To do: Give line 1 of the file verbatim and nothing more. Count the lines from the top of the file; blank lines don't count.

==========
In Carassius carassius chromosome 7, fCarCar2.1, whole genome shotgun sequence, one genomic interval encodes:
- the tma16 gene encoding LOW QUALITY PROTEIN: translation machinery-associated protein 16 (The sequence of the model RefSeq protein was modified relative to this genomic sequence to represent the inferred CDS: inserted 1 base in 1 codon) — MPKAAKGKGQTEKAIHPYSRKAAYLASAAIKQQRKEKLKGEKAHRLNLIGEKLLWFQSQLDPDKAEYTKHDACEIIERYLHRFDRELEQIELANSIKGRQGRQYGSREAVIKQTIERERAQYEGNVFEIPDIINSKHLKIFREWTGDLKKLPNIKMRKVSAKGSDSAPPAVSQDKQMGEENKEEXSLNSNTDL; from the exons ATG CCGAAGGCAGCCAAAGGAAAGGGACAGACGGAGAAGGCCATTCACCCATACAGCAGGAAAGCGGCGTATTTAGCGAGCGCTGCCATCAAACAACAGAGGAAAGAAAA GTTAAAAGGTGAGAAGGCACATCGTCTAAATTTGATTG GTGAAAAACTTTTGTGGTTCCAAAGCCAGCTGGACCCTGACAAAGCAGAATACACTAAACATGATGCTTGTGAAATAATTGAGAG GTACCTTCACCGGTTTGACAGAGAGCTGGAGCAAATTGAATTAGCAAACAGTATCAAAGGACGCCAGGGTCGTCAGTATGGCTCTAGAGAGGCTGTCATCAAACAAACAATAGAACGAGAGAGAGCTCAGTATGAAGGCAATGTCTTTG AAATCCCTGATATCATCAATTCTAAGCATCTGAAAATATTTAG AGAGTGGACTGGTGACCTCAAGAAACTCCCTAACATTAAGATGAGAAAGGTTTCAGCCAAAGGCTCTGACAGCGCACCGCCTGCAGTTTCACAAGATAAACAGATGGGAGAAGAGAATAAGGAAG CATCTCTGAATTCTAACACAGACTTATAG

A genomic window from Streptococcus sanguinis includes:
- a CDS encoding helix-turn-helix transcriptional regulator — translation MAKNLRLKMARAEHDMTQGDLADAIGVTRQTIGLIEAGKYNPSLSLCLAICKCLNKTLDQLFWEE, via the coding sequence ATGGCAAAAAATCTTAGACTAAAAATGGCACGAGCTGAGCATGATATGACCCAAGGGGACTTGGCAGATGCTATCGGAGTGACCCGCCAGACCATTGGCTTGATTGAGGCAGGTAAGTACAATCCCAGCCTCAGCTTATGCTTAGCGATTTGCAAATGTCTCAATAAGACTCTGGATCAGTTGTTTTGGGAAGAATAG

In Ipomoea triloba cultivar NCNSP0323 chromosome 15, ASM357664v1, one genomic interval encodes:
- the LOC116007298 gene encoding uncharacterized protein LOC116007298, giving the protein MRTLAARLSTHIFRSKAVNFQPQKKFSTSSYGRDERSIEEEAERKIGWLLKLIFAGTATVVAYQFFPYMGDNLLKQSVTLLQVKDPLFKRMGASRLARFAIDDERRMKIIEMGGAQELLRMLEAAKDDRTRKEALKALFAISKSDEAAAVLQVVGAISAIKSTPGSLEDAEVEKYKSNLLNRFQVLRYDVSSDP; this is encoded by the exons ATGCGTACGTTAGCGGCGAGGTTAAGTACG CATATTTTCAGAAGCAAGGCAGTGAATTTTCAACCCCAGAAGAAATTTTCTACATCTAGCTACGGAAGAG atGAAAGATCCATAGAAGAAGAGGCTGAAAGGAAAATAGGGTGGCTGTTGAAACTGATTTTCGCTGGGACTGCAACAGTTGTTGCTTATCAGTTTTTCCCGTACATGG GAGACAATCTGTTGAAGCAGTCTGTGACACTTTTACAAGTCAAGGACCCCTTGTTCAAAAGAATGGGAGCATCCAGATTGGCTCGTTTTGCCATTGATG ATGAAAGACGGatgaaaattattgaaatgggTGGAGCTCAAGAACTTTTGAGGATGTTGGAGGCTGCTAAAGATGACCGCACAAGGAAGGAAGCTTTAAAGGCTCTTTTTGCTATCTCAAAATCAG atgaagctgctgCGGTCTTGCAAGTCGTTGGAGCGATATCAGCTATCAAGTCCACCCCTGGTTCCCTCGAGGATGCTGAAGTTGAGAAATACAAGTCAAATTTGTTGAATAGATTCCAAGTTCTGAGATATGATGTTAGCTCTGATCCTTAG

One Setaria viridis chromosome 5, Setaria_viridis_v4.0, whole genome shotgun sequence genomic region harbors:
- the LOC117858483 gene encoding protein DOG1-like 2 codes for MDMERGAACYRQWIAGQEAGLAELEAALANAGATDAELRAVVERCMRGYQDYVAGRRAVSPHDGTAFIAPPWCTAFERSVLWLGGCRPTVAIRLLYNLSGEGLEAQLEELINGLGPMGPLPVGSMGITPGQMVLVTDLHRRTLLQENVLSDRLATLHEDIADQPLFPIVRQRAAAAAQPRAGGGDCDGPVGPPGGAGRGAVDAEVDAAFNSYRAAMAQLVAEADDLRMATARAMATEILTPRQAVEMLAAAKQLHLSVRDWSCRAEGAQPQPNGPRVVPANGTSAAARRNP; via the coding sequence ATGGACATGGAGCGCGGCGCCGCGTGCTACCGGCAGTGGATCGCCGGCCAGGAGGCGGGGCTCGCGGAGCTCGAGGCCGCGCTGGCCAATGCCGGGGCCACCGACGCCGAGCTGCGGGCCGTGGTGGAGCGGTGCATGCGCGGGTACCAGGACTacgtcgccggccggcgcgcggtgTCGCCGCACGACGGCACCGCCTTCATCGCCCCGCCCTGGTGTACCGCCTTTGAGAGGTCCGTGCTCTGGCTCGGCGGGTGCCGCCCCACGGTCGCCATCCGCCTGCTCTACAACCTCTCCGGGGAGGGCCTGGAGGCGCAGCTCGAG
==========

In Carassius carassius chromosome 7, fCarCar2.1, whole genome shotgun sequence, one genomic interval encodes: